By John H. Fisher II
June 28, 2017
The health care market has recently seen a resurgence in narrow network products. To a significant degree, the resurgence of these products has been driven by the need for managed care plans looking for new avenues to help reduce the cost of care. Traditionally, health care plans have been able to manipulate risk through exclusion of pre-existing conditions and exclusion on covered services. Health care reform ended much of the opportunity to utilize these methods to reduce costs. In their place many products in the market contain some sort of limitation on the provider network, either through creation of an exclusive arrangement with a system or network, or through creating more than one level of provider with preferred providers costing less in out-of-pocket expenditures to beneficiaries.
Limited or narrow network products create winners and losers. The winners are the networks who successfully negotiate a level of exclusivity in their arrangement with one or more health care plans. The losers are the system or networks who are taken out of the market as a result of an exclusive provider arrangement or other limitation. Network adequacy requirements tend to push exclusive arrangements toward the larger systems that are able to fulfill the entire spectrum of care. A larger system can provide “one stop shopping” covering at least the required core elements.
In some instances, exclusive dealing arrangements can be anti-competitive and can also be challenged under state and/or federal antitrust laws. The critical issue is whether the exclusive arrangement unreasonably restricts competition in the market. Restriction on competition is the central concept promoted by the antitrust laws. A smaller system or provider network may challenge an exclusive arrangement as being anti-competitive. Case law interpreting the antitrust laws in connection with narrow or limited network products is not incredibly well developed, at least as applied to the specific facts involved in the health care insurance market. There are some cases that provide guidance on specific concepts that are applicable in the health care market, but for the most part the law in this area is still developing. That is why a case decided by the 7th Circuit Federal Court of Appeal holds such significance.
The case Methodist Health Svcs. Corp. v. OFS Healthcare System, d/b/a Saint Francis Med. Ctr., Case No. 16-3791 (7th Cir. June 9, 2017) was brought by a smaller system that had been taken out of the market by a larger system that negotiated an exclusivity provision in its contract with one of the major health insurance plans in the region.
The smaller system, Methodist Health Services Corporation brought suit challenging a contract between Saint Francis Medical Center and major health care insurers in the market. Together, Methodist and Saint Francis make up the majority of the health care market in the Peoria, Illinois area. The suit brought by Methodist alleged that the exclusive contract created an unreasonable restraint of trade because it significantly impeded the ability of Methodist to enter private commercial insurance contracts.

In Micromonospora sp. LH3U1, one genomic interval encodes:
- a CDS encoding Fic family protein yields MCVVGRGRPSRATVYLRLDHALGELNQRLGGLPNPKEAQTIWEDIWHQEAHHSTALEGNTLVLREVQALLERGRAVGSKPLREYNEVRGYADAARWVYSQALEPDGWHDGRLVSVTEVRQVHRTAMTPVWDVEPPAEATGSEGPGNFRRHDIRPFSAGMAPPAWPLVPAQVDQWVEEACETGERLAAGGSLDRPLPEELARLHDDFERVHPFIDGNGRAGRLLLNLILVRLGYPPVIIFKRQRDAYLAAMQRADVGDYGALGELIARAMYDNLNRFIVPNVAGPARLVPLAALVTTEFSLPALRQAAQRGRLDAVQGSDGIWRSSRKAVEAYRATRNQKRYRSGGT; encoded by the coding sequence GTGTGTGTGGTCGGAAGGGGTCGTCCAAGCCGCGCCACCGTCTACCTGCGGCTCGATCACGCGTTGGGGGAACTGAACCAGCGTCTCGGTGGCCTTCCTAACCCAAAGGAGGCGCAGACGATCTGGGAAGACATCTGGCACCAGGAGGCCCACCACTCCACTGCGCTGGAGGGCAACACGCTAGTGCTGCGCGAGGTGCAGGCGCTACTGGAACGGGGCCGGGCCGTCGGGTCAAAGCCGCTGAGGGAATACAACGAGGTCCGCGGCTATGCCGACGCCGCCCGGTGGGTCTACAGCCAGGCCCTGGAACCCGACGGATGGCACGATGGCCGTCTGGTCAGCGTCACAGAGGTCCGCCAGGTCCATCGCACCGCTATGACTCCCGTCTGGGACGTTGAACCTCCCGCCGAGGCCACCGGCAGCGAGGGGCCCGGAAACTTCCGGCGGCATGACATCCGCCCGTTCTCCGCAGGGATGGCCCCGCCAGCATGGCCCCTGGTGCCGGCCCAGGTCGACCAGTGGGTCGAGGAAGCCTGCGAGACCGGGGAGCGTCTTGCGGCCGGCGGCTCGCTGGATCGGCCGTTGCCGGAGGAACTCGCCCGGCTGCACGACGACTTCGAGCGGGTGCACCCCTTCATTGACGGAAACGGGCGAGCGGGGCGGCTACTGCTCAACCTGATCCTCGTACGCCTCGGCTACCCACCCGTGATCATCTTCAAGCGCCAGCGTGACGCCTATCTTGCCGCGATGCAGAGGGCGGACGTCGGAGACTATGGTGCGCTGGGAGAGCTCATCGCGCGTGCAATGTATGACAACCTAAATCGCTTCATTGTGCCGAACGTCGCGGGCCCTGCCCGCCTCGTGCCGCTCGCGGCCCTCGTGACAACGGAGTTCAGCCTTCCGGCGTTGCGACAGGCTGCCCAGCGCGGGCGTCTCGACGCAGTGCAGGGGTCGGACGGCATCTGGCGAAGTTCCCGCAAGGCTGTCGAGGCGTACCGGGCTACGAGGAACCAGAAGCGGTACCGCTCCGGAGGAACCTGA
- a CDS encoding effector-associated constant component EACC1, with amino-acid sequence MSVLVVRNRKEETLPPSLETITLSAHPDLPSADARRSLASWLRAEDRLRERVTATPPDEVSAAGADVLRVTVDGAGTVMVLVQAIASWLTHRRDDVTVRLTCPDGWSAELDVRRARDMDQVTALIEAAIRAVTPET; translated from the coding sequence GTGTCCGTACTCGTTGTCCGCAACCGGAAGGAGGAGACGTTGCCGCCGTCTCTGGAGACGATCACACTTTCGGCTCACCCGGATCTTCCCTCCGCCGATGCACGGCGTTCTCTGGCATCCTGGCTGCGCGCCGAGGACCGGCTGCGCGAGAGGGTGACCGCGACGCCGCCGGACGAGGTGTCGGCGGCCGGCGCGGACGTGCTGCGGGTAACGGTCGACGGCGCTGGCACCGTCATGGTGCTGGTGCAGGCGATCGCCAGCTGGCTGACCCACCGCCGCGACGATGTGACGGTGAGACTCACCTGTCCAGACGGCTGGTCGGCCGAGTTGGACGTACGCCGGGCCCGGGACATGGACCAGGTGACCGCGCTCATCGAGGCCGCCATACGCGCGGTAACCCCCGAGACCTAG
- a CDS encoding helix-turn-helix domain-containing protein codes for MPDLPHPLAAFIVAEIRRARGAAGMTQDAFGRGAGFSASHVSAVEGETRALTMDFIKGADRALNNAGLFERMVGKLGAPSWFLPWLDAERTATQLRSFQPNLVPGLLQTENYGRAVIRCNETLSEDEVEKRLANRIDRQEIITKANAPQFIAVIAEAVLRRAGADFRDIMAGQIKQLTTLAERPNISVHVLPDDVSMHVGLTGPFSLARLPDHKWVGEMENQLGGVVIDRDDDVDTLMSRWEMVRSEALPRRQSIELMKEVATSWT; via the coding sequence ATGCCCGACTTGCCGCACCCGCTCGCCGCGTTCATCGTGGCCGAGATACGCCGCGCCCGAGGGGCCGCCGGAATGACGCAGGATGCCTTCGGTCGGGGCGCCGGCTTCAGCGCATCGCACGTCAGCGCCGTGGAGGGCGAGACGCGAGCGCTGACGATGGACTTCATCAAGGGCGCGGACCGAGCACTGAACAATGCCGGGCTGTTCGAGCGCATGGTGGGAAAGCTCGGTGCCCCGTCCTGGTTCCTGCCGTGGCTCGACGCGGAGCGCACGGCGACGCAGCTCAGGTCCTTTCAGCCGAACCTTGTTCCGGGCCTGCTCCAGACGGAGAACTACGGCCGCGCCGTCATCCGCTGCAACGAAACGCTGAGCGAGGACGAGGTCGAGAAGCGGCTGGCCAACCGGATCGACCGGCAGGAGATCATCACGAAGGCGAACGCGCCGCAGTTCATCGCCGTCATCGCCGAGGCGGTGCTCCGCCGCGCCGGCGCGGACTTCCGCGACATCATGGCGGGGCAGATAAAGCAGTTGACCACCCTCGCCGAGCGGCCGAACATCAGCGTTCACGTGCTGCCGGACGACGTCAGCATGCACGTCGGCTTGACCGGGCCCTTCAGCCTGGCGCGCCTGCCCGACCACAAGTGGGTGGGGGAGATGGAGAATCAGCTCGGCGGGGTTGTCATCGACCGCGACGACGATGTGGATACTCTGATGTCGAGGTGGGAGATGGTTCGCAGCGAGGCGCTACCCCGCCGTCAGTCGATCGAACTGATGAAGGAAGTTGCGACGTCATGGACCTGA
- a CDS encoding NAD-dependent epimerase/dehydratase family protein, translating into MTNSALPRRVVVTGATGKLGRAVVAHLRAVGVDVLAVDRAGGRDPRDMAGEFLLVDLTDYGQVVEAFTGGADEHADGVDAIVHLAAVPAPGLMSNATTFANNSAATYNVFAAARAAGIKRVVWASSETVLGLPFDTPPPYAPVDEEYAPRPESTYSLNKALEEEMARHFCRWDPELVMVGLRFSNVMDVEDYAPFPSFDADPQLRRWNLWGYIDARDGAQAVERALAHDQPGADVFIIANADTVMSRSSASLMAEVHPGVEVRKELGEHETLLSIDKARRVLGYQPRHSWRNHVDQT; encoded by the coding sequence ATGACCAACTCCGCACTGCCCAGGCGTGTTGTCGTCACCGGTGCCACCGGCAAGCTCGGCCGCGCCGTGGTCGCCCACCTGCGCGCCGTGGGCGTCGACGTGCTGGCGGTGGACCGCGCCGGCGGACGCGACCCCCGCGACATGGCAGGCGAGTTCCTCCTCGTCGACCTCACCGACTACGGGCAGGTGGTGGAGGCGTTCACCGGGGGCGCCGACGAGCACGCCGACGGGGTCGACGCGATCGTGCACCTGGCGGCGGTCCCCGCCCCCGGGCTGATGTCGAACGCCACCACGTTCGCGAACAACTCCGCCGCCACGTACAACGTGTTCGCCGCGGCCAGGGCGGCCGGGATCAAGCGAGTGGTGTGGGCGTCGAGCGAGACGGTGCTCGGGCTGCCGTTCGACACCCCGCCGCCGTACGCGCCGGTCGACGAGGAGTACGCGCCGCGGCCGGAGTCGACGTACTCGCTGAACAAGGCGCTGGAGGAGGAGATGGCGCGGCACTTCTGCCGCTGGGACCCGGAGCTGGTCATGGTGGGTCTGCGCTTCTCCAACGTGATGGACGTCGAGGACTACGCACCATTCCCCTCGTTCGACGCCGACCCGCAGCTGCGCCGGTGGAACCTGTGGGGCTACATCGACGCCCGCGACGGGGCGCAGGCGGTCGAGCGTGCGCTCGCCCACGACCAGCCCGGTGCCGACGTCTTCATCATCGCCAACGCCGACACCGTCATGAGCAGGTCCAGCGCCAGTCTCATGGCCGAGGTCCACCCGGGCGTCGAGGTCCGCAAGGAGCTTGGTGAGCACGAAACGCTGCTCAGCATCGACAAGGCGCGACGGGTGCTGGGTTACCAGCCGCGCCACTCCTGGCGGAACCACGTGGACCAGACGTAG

The exclusive contracts created two tiers of providers: in-network providers and out-of-network providers. Beneficiaries were responsible for more out-of-pocket costs when using out-of-network providers. Saint Francis took the restriction to yet another level by specifically prohibiting the insurers from making Methodist an in-network provider. More than half of the commercial insurance contracts in the market were alleged by Methodist to include this type of restriction.
The 7th Circuit Court of Appeals was hearing none of the arguments that Methodist made. Instead, the Court focused on the fact that Saint Francis offered a more complete range of services that Methodist was unable to offer through an exclusive arrangement. Additionally, the Court emphasized the short term nature of the contract between Saint Francis and applicable insurers. The Court found that the short term nature of the contracts (most had a one year term) created very little restriction on competition. In fact, the Court opined that the short term nature of the exclusive arrangements permitted excluded providers to negotiate each year. This actually was seen as promoting competition in the market rather than impeding competition. The Court left open whether longer term exclusive arrangements might create legitimate restrictions on trade. The Court also placed a lot of weight on the ability of Saint Francis to offer a variety of services that could not be offered by Methodist or any other provider in the market.
Judge Posner authored the decision and seemed to find nothing anticompetitive resulting from Saint Francis’ ability to leverage its more complete array of services. The Court also found that Methodist was not restricted from creating a competitive array of services that are required to achieve network adequacy.
The case is far from a decisive repudiation of potential antitrust claims that challenge narrow network products. Certainly, the right facts could establish more convincing arguments that the exclusive nature of a contract restricts trade. Every market contains different dynamics and antitrust cases tend to be factually based on the nature of competition in the market. At the same time, the 7th Circuit Court of Appeals opinion illustrates the difficulty in bringing antitrust cases in many markets. It will be interesting to see how various Federal court circuits apply the antitrust laws to narrow network products in other jurisdictions. Given the dynamics in the health care market, suits in other jurisdiction are virtually inevitable.
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